Some clauses go even further and require the contractor to indemnify the GC for all the loss or damage “even if such injury or damage is caused solely by the GC’s negligence” or contain words to that effect. These types of clauses are often referred to as “broad indemnity clauses” (although they won’t be labeled as such in the subcontract). The category into which they fall can only be determined by carefully studying the entire clause and determining the scope of the duty it requires. Under these broad clauses, the subcontractor is required to indemnify the GC even though the subcontractor is without fault and the GC’s negligence caused all the damage. The expense of defending and reimbursing the GC when the GC or others were entirely at fault and you were not can be hard to swallow and very expensive. These clauses run counter to the widely accepted principal that liability typically follows fault. About two-thirds of the states have enacted so-called “anti-indemnity” laws to prevent such an inequitable result. These anti-indemnity laws state that a party cannot be required to indemnity another party for the latter’s own negligence. If the subcontract attempts to require the subcontractor to indemnify the GC for loss or damages caused by the sole negligence of the GC, it might not be enforced in one of these states. Check with your attorney to find out if your state has an anti-indemnity statute.
Subcontractors might consider insisting on the inclusion of the following language in the subcontract in order to make it more likely that the subcontractor’s obligation will be narrowly tailored to the subcontractor’s negligence and only to the extent of its negligence:
Notwithstanding anything to the contrary, Subcontractor’s duty to defend, indemnify or hold the Contractor harmless for any claim, loss, damage or expense, etc. shall exist only to the extent caused by the negligent acts or omissions of the Subcontractor.
Subcontractors should also seek to remove the word “defend” from the provision. If the GC refuses, propose a compromise by offering to modify the provision requiring you to pay the attorney fees incurred by the GC in defending the claim in proportion to your percentage of fault. Thus, if it is determined that you were 30 percent responsible, you pay only 30 percent of the attorney’s fees. You might also seek to limit your obligation to indemnify the limits of your insurance coverage to the amount of the subcontract (e.g. “Subcontractor’s obligation to indemnify contractor shall not exceed the limits of subcontractor’s actual insurance coverage for such claim or loss, or the amount of this subcontract, whichever is less”).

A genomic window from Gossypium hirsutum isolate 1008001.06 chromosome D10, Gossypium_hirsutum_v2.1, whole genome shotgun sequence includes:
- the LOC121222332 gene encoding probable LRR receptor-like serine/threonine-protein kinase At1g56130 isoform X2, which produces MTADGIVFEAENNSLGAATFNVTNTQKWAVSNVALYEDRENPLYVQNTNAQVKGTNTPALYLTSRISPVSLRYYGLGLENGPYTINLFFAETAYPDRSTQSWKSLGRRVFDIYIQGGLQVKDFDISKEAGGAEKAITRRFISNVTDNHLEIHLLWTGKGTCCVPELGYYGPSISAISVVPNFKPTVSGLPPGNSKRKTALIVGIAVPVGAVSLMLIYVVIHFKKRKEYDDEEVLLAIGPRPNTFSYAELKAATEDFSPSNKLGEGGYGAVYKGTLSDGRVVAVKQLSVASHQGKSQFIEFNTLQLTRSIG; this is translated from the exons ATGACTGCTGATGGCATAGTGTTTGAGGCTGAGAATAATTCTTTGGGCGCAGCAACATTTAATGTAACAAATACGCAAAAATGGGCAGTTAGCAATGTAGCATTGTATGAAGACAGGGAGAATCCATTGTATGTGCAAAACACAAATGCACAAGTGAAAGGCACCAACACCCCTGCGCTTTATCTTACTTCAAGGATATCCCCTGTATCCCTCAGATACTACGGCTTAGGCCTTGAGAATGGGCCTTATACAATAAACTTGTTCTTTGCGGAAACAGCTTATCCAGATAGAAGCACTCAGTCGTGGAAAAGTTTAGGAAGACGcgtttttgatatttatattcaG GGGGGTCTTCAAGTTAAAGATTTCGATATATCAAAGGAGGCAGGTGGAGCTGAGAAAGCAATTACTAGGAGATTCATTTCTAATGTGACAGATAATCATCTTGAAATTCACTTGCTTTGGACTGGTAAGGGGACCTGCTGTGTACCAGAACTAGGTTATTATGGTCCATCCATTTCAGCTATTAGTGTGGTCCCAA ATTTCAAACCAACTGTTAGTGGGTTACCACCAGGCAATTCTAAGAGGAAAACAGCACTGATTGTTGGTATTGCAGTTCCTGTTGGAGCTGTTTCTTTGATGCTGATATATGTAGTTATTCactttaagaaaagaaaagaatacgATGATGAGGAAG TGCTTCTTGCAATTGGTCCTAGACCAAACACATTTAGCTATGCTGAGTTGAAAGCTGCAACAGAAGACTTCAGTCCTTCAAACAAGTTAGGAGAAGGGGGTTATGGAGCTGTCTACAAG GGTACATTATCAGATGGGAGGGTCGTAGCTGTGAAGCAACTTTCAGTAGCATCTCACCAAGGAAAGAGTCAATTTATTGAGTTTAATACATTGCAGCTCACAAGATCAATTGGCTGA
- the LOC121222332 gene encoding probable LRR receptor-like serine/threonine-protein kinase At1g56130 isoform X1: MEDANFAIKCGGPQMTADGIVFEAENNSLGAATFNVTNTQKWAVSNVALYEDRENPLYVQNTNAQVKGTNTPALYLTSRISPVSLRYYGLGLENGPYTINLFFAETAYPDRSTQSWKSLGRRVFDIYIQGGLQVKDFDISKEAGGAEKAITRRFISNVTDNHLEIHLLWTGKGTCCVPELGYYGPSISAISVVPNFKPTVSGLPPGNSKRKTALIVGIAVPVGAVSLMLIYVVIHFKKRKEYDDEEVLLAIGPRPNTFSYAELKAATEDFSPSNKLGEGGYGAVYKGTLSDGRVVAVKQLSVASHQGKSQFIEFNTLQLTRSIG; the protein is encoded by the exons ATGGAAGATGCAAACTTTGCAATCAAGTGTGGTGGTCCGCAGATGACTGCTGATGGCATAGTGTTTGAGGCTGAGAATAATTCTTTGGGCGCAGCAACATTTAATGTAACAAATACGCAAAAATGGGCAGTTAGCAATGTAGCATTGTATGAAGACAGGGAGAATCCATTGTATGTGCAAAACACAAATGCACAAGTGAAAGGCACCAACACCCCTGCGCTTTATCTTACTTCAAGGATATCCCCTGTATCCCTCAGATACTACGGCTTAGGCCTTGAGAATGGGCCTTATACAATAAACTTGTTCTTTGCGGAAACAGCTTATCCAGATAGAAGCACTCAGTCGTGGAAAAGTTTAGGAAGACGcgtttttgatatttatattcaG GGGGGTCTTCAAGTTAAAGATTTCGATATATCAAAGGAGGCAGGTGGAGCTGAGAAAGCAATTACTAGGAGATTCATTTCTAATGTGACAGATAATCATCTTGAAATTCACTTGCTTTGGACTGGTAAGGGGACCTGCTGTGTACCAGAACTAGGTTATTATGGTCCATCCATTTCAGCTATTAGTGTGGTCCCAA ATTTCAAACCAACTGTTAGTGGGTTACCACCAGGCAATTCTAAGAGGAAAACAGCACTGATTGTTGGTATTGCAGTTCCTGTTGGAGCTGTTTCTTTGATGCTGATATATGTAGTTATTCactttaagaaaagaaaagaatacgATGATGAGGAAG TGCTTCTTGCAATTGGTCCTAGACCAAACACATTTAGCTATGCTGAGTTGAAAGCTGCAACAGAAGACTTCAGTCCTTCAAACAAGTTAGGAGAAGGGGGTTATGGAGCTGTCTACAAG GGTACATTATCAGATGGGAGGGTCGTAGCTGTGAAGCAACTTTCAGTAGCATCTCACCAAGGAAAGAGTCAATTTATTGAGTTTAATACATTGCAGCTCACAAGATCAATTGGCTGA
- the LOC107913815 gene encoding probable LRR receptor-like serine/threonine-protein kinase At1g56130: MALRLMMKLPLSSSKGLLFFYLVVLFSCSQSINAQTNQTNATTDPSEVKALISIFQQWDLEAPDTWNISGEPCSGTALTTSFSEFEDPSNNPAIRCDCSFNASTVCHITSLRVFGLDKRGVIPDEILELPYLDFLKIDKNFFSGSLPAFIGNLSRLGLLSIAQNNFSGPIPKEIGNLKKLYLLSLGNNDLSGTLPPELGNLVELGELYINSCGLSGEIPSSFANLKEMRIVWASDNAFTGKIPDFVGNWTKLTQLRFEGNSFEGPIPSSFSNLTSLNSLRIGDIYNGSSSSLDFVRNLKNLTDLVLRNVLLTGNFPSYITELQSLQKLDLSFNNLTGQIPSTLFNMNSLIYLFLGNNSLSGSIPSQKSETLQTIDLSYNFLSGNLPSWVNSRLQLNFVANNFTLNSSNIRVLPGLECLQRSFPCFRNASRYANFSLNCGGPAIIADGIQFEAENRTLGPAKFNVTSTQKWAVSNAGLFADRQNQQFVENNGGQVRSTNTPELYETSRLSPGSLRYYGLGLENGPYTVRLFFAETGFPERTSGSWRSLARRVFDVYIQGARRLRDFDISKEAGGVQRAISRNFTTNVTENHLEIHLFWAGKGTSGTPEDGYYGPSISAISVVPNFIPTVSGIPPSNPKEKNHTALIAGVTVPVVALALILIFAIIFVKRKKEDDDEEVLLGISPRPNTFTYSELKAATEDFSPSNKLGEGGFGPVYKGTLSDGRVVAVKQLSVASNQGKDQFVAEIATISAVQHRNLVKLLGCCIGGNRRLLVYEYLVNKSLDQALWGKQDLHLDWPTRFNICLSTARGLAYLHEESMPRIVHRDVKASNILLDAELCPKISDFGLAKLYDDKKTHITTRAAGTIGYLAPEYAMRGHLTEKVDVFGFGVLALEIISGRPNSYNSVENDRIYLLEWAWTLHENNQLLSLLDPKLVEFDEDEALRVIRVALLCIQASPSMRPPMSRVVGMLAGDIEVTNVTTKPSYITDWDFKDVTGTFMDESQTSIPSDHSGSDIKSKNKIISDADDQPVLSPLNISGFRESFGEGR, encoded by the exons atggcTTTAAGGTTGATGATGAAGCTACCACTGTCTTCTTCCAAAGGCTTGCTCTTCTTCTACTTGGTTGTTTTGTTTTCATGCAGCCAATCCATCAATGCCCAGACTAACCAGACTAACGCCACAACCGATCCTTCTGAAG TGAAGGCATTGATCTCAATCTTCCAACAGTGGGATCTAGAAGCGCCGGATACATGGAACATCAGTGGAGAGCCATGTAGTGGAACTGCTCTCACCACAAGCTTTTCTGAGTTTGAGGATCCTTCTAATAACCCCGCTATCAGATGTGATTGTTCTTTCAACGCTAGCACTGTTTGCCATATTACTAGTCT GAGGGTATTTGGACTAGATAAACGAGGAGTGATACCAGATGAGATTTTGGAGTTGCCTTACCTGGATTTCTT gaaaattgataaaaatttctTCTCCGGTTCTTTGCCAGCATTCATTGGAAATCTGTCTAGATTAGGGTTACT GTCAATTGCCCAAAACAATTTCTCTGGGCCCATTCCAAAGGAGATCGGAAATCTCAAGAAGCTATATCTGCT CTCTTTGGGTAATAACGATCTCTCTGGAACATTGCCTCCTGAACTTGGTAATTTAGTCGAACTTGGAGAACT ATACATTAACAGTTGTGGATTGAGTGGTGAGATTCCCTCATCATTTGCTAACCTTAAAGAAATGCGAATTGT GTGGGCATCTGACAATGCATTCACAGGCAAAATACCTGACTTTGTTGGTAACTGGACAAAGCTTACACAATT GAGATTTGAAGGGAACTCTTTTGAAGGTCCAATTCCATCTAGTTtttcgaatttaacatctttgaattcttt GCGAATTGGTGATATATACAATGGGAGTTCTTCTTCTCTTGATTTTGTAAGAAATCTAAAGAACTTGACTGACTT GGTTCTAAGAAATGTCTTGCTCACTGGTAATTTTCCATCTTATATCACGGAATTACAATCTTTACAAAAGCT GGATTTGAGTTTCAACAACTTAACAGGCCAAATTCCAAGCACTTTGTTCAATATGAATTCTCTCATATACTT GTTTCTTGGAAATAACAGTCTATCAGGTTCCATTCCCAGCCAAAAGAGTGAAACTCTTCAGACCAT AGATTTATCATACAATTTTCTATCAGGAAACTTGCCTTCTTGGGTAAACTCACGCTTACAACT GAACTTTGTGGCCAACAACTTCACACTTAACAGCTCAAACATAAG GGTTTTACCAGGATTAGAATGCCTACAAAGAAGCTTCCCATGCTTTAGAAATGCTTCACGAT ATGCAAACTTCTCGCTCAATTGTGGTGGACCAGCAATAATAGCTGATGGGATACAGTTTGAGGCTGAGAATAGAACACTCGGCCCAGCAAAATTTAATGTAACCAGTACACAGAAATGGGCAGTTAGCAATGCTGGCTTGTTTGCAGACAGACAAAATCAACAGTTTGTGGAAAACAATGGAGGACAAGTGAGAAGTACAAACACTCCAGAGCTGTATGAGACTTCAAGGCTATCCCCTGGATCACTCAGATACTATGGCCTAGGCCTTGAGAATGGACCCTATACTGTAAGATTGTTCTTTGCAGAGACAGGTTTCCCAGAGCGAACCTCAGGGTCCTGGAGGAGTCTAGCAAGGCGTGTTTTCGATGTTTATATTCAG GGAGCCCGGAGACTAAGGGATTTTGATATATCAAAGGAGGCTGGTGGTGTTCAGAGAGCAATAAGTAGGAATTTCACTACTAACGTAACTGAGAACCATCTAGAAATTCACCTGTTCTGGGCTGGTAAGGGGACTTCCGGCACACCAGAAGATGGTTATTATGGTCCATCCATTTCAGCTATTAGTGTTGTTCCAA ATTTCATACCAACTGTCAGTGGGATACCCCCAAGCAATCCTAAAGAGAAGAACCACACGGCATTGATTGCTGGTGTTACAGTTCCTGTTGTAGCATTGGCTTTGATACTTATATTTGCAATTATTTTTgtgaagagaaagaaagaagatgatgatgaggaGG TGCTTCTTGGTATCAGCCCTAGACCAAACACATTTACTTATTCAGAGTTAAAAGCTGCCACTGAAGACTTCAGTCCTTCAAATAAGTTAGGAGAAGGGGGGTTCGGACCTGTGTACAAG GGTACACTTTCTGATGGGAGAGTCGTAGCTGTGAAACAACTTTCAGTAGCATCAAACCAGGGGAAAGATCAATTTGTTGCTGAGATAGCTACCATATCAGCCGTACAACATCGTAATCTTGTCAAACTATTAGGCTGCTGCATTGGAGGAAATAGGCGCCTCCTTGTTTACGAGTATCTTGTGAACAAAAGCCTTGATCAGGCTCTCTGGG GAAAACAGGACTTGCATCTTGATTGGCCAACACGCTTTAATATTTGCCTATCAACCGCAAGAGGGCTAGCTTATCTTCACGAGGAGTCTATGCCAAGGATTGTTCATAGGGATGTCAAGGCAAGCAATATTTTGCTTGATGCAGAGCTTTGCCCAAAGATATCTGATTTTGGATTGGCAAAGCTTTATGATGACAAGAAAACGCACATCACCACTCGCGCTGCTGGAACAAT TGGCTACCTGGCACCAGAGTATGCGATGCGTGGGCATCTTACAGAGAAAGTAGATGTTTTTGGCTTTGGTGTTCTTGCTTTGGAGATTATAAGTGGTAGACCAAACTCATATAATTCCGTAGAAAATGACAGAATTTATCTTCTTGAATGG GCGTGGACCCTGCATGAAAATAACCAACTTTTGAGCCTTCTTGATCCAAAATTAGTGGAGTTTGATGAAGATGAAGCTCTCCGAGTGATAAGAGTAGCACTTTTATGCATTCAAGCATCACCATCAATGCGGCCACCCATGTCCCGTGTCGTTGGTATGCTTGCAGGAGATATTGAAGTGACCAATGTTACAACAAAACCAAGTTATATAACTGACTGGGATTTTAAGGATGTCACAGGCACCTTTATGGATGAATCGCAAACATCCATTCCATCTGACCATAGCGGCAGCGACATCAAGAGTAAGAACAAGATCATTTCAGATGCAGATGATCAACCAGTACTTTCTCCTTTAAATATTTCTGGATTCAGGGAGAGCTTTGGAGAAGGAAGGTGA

Subcontractors should not assume that because the subcontract does not contain an indemnification clause, no obligation exists. So-called “flow down” or “incorporation by reference” clauses have the effect of making all provisions of the prime contract applicable to the subcontract, including indemnification. Look for language in the subcontract that contains language such as “… Subcontractor assumes all obligations and responsibilities that the Contractor assumes toward the Owner.” Failing to spot this language or mistakenly assuming your subcontract is the only source of duties can be a costly oversight.
Do not assume your general liability policy will always cover your defense and indemnity obligations. It might, but general liability insurance policies contain a whole host of exclusions, which may operate to deny coverage leaving the subcontractor having to pay the defense and indemnity obligations out of its own pocket. In other words, the fit between a subcontractor’s insurance and its indemnity obligation is not precise. Subcontractors need to understand the coverage they have under their general liability insurance policies and try to avoid or close gaps in the coverage. Likewise, do not assume that naming the GC as an additional insured will ensure insurance covers any loss that the GC might incur so that it will not seek indemnification from the subcontractor. Prudent subcontractors will have their insurance brokers and attorneys review the indemnification language in the subcontract during the bidding stage to evaluate the likelihood that insurance will cover any defense and indemnification obligations you are undertaking in the subcontract. Finally, it should be noted that indemnity provisions are not always limited to loss or damage relating to bodily injury or property damage. The duties to defend and indemnify sometimes apply to loss or damage relating to other things. This article only scratches the surface and we recommend that you consult experienced legal counsel to review these clauses before entering into the subcontract.
Timothy Woolford, Woolford Law, P.C., is a construction attorney in Pennsylvania that represents subcontractors and other construction professionals. He is also an adjunct professor of law at the Penn State Law School where he teaches construction law to second- and third-year law students. He can be reached at (717) 290-1190 or email@example.com.